JJJ: AUSTRALIA, JANUARY 1997: CHRIS CORNELL
transcribed by Justin Nicholls
Interviewer: Richard Kingsmill
Richard: Chris from Soundgarden, welcome back to Australia. Does it feel good being back here and how goes the tour so far with the Big Day Out?
Chris: It's been great, just fantastic. I mean we never really expected the kind of response we got. You never realise anyway when you go so far away from home that people really know who you are. It's one of those strange things, it seems like we've just gotten so much more popular over here since the last time we were here. Y'know, we never came over again so it's kinda strange but it's great.
Richard: The last time we saw you was a couple of years ago and that was just after, no, I think Superunknown was just about to come out when you came out here last time. Now things are even bigger with the latest record, where can you see the next five years for Soundgarden? Can you possibly envisage where you are going to end up?
Chris: Not even remotely. I have trouble imagining the next month so the next five years, no, I couldn't tell you. I have no idea.
Richard: Do you reckon the band will still be around in five years? Do you think about that?
Chris: Not really, no. I mean, we just kind of do what we do. It's kinda like anything else, as long as we're having a good time and as long as we're interested in doing it we're going to do it. But we've never been big on making a lot of plans, even touring we've always only kept it a couple of months ahead and that's it. We'll commit for tours up to a few months ahead but we don't like to make long commitments where you could show me a calendar a year from now and tell me where I would be. I don't like thinking about that or thinking that far ahead or living like that. Previously we used to tour a lot, take ten or twelve week tours, have a week off and then do another twelve weeks. And we'd do that for a year and that kinda got to be hard.
Richard: Do you ever miss the crowd being in a small situation, like playing a small club again?
Chris: We still do that every once in a while. It depends on where we are. In different parts of the world we're not as popular as we are here or in the U.S. For example when we go to Europe, we can play five thousand seaters but sometimes it might be two thousand or smaller even. It depends.
Richard: Have England ever latched onto Soundgarden?
Chris: Not the way England likes to latch onto things. I mean, it seems like we've been able to maintain a sort of cult success over there, like we always have a certain amount of fans and they're really into Soundgarden, they know all the songs, they have all the records, but we've never been like a pop act where all of a sudden the British culture kind of grabs onto you and for a moment you become really big and then they don't like you any more. Which is usually what sort of happens, but that's all right with me. We've never really been a fad band anyway, so dealing with a market that is based mostly on fads doesn't bother me that we're not a part of it.
Richard: Do they have a different perspective of what Soundgarden are like compared to how we perceive you or America perceives you?
Chris: Well, it depends. I don't know... if you're talking about a Soundgarden fan then I would say no. I think their perspective is probably the same. But if you're talking about someone that just listens to BBC radio and follows trends, then they're just going to think of Soundgarden as one of those Seattle bands that came out of the Seattle trend, which came and went. They're not going to think of us as an individual band.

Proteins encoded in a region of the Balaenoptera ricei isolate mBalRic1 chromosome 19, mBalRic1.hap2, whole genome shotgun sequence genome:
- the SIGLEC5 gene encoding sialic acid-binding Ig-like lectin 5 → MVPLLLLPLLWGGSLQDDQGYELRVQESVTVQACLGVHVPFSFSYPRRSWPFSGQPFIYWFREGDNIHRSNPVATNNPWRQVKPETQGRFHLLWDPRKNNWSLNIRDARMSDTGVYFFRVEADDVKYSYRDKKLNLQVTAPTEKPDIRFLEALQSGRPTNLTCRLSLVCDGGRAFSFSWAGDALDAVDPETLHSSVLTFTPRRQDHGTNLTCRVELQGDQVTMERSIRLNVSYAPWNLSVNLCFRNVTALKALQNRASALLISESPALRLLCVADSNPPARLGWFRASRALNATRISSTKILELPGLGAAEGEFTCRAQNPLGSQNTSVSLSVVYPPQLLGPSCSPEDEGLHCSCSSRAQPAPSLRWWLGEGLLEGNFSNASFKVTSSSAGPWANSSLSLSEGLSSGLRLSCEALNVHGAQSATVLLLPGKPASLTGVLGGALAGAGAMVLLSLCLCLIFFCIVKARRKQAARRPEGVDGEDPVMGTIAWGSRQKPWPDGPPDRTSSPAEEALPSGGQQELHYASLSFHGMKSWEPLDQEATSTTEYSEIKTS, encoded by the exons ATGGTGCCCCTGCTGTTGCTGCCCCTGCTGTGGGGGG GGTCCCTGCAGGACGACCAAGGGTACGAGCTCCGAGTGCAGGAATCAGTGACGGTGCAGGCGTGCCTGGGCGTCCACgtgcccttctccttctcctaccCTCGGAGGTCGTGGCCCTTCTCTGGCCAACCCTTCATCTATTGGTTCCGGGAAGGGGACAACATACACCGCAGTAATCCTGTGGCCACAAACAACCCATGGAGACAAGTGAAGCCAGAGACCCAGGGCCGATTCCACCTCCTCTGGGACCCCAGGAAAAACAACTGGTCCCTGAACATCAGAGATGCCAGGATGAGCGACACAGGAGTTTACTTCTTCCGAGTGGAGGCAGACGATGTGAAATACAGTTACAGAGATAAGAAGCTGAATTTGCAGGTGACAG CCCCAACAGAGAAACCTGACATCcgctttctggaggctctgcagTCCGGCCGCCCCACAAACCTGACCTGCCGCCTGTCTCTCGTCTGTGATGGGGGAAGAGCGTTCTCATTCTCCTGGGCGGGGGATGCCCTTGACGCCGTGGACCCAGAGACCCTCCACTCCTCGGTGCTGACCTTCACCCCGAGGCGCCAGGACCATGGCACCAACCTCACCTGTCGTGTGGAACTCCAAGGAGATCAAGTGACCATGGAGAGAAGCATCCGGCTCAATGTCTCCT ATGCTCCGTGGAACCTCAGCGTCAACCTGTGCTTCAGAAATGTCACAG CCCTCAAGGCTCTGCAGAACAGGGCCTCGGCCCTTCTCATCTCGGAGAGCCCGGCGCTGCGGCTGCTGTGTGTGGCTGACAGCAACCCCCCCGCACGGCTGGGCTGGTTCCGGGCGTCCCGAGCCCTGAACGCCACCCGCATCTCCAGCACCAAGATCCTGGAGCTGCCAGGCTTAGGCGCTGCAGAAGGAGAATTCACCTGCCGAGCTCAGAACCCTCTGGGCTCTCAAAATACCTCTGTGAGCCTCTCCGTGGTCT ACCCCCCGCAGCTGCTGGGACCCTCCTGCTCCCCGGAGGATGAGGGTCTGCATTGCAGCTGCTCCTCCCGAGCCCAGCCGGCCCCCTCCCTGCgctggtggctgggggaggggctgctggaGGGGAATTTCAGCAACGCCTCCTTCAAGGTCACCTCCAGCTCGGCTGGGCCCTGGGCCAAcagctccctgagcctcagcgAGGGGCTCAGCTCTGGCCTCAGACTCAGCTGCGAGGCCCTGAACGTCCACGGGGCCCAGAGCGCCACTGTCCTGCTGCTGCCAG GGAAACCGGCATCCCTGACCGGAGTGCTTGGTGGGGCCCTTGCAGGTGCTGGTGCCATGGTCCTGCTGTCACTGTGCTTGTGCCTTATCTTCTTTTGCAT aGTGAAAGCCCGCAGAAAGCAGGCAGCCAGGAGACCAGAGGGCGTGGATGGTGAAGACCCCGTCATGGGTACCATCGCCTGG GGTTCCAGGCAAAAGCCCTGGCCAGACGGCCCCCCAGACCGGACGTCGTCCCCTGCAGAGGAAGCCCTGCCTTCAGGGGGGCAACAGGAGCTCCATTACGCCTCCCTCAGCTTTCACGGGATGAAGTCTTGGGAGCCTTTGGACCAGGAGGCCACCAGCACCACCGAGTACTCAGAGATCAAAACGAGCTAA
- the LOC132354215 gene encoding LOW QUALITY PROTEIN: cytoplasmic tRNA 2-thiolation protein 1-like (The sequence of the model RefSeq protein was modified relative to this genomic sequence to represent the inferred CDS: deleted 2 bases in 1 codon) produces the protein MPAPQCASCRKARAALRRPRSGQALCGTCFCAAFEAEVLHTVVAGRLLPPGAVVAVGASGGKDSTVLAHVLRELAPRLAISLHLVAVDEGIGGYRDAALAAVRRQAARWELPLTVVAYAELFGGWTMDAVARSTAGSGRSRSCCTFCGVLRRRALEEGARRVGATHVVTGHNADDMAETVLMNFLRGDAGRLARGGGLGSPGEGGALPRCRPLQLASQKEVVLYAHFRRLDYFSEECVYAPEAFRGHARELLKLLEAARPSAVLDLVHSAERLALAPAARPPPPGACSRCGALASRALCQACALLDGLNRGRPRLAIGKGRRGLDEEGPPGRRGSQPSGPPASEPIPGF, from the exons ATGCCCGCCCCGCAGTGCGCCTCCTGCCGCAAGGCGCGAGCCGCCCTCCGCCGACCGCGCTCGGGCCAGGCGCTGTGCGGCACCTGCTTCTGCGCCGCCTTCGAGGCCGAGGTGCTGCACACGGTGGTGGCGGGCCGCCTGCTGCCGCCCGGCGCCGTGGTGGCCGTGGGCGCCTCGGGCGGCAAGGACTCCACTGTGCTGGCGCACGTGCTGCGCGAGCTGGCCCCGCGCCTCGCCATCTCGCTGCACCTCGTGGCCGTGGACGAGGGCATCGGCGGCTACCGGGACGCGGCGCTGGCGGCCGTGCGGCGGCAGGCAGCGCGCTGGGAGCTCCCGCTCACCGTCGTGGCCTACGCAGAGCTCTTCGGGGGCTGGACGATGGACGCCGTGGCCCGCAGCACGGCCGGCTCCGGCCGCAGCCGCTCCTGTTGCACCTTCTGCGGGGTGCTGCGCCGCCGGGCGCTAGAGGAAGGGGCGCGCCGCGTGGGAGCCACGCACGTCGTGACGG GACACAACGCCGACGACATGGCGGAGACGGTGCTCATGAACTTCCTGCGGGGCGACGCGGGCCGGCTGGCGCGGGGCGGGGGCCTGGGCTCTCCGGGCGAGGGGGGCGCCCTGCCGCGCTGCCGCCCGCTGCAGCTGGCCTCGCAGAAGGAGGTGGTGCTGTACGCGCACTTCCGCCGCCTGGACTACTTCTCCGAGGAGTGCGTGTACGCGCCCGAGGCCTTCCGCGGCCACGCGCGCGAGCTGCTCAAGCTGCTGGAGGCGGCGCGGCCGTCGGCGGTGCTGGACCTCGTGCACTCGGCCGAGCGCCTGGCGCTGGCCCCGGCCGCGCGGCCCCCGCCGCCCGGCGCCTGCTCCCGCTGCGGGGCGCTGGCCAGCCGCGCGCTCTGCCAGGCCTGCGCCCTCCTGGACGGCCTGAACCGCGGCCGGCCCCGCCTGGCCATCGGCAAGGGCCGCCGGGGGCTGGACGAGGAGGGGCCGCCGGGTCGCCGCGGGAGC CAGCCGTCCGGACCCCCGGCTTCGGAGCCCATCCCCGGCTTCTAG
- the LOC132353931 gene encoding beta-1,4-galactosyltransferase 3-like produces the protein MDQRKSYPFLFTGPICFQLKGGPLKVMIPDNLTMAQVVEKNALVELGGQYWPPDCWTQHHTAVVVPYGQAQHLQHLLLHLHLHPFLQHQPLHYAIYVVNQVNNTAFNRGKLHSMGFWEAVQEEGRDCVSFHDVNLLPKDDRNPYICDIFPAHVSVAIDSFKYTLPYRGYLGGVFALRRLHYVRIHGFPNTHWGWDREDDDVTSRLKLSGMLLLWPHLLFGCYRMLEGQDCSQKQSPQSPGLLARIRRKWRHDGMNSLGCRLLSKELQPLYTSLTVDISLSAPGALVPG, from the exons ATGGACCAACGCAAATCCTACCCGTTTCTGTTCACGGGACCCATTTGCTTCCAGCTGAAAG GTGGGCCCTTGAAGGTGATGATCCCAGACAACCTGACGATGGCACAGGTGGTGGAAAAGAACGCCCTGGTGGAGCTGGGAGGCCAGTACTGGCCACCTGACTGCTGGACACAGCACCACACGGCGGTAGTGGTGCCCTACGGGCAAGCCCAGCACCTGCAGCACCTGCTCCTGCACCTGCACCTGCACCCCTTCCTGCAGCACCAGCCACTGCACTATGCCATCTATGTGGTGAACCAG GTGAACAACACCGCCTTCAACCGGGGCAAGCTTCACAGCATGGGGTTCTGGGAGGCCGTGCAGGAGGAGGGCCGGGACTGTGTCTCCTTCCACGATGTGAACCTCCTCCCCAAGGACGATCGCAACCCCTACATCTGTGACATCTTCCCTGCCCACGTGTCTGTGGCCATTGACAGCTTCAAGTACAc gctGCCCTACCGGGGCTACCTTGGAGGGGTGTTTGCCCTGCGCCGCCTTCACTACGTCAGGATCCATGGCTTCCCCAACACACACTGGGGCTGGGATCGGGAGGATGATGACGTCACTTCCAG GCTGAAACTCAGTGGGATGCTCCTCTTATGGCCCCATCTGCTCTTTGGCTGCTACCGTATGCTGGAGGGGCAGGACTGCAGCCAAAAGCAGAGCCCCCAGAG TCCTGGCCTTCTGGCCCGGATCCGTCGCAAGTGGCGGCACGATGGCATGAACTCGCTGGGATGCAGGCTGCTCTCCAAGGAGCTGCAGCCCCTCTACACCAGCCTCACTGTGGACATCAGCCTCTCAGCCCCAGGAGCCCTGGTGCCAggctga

Richard: Has that been a weight around Soundgarden's neck a little bit, the whole, given that you came from Seattle and you came through at the same time when everything else was exploding there, have you felt that it's been hard to shake that a little bit and show people that you're a band, you're going to be around for awhile making good records and it's five years on?
Chris: A couple of years ago it was like that, it was just a matter of us continuing to make records, and that whole scene as news for people to talk about kind of went away and as it went away some of the bands were still around making records and now we are just a band and we don't get a lot comparisons to other Seattle bands and we don't really talk about it that much. It just sort of went away kind of all by itself, which was fine. But that was a couple of years ago.
Richard: It was just interesting because I was watching Hype for the first time this morning. Have you seen it?
Chris: Uh, what?
Richard: Hype, the film.
Chris: No, I haven't seen it.
Richard: Really, you haven't seen it? I thought everybody in Seattle would have seen it by now.
Chris: No, I haven't seen it. I've seen parts of it. I was in a theatre watching another movie and an ad for that movie came on and there's this one scene where they're showing the Spin magazine cover where I'm on the cover and it's just like me there on this huge movie screen, and I was like "I don't want to see that."
Richard: You've been in a band for so long now, is it still weird to see maybe your film clip on T.V. or even to the point of hearing your record on the radio. Do you ever think back to the beginnings of the band and where you've ended up now and think jesus, you're done pretty well.
Chris: Yeah, every once in awhile you do that. We always kind of thought ahead, and...
Richard: You never thought you'd be this big, though.
Chris: I don't think so. I'm not really sure what it is, that's the funny part. The point where you're the most popular your life get kind of hectic and it's as though you don't even have the time to realise what it is or what it means. It's almost something that you'll reflect on later and think back and think "Wow, that was pretty amazing."
Richard: And who would have thought that Johnny Cash would have covered one of your songs too?
Chris: Yeah, I never would have thought, especially that song. That was great.
Richard: Did you even know along the way that he was trying to record it?
Chris: A couple of years ago they had asked, his producer asked if I wanted to do an arrangement of that song that he could do...
Richard: This is Rick Rubin.